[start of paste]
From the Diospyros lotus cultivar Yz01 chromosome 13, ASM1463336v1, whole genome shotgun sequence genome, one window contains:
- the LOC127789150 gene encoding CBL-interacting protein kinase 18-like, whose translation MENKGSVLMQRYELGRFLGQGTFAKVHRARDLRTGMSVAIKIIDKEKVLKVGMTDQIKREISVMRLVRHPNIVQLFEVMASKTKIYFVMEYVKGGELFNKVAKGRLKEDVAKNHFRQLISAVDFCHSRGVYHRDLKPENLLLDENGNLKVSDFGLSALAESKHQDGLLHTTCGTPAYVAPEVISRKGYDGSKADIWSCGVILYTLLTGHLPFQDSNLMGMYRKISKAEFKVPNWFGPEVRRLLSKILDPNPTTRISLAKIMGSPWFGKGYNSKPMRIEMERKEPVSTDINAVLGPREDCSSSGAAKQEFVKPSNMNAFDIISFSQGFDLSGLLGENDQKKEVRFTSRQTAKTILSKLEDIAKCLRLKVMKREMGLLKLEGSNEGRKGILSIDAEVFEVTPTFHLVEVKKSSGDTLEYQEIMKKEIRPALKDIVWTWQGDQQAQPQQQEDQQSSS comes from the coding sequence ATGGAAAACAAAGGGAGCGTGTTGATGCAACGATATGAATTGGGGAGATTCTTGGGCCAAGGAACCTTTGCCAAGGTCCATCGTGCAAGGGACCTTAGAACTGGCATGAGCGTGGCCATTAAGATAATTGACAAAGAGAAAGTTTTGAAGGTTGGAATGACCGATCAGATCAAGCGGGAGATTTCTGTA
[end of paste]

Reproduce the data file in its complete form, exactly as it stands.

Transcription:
From the Diospyros lotus cultivar Yz01 chromosome 13, ASM1463336v1, whole genome shotgun sequence genome, one window contains:
- the LOC127789150 gene encoding CBL-interacting protein kinase 18-like, whose translation MENKGSVLMQRYELGRFLGQGTFAKVHRARDLRTGMSVAIKIIDKEKVLKVGMTDQIKREISVMRLVRHPNIVQLFEVMASKTKIYFVMEYVKGGELFNKVAKGRLKEDVAKNHFRQLISAVDFCHSRGVYHRDLKPENLLLDENGNLKVSDFGLSALAESKHQDGLLHTTCGTPAYVAPEVISRKGYDGSKADIWSCGVILYTLLTGHLPFQDSNLMGMYRKISKAEFKVPNWFGPEVRRLLSKILDPNPTTRISLAKIMGSPWFGKGYNSKPMRIEMERKEPVSTDINAVLGPREDCSSSGAAKQEFVKPSNMNAFDIISFSQGFDLSGLLGENDQKKEVRFTSRQTAKTILSKLEDIAKCLRLKVMKREMGLLKLEGSNEGRKGILSIDAEVFEVTPTFHLVEVKKSSGDTLEYQEIMKKEIRPALKDIVWTWQGDQQAQPQQQEDQQSSS comes from the coding sequence ATGGAAAACAAAGGGAGCGTGTTGATGCAACGATATGAATTGGGGAGATTCTTGGGCCAAGGAACCTTTGCCAAGGTCCATCGTGCAAGGGACCTTAGAACTGGCATGAGCGTGGCCATTAAGATAATTGACAAAGAGAAAGTTTTGAAGGTTGGAATGACCGATCAGATCAAGCGGGAGATTTCTGTA